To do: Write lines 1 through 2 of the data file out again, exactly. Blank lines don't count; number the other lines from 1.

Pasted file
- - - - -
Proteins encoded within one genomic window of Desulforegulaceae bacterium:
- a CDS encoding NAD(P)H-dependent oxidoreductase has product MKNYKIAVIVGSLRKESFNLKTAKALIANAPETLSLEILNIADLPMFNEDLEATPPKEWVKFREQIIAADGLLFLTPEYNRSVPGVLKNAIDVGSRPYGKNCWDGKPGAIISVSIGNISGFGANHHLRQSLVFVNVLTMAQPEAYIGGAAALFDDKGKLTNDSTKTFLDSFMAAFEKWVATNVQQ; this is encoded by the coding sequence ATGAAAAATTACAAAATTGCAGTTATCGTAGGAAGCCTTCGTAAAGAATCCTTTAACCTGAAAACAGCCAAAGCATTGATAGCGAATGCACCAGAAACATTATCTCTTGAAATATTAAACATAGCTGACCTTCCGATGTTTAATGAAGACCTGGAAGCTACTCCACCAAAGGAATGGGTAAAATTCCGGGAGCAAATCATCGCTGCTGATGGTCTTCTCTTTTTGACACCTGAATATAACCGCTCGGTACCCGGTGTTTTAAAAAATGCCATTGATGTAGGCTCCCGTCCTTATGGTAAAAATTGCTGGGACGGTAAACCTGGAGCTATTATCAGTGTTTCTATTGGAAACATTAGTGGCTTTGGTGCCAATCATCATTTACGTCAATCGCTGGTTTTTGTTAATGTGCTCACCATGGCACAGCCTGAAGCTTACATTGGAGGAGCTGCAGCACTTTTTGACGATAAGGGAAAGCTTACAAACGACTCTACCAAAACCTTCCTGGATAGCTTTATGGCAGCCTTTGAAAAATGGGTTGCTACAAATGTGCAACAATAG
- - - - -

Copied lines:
Proteins encoded within one genomic window of Desulforegulaceae bacterium:
- a CDS encoding NAD(P)H-dependent oxidoreductase has product MKNYKIAVIVGSLRKESFNLKTAKALIANAPETLSLEILNIADLPMFNEDLEATPPKEWVKFREQIIAADGLLFLTPEYNRSVPGVLKNAIDVGSRPYGKNCWDGKPGAIISVSIGNISGFGANHHLRQSLVFVNVLTMAQPEAYIGGAAALFDDKGKLTNDSTKTFLDSFMAAFEKWVATNVQQ; this is encoded by the coding sequence ATGAAAAATTACAAAATTGCAGTTATCGTAGGAAGCCTTCGTAAAGAATCCTTTAACCTGAAAACAGCCAAAGCATTGATAGCGAATGCACCAGAAACATTATCTCTTGAAATATTAAACATAGCTGACCTTCCGATGTTTAATGAAGACCTGGAAGCTACTCCACCAAAGGAATGGGTAAAATTCCGGGAGCAAATCATCGCTGCTGATGGTCTTCTCTTTTTGACACCTGAATATAACCGCTCGGTACCCGGTGTTTTAAAAAATGCCATTGATGTAGGCTCCCGTCCTTATGGTAAAAATTGCTGGGACGGTAAACCTGGAGCTATTATCAGTGTTTCTATTGGAAACATTAGTGGCTTTGGTGCCAATCATCATTTACGTCAATCGCTGGTTTTTGTTAATGTGCTCACCATGGCACAGCCTGAAGCTTACATTGGAGGAGCTGCAGCACTTTTTGACGATAAGGGAAAGCTTACAAACGACTCTACCAAAACCTTCCTGGATAGCTTTATGGCAGCCTTTGAAAAATGGGTTGCTACAAATGTGCAACAATAG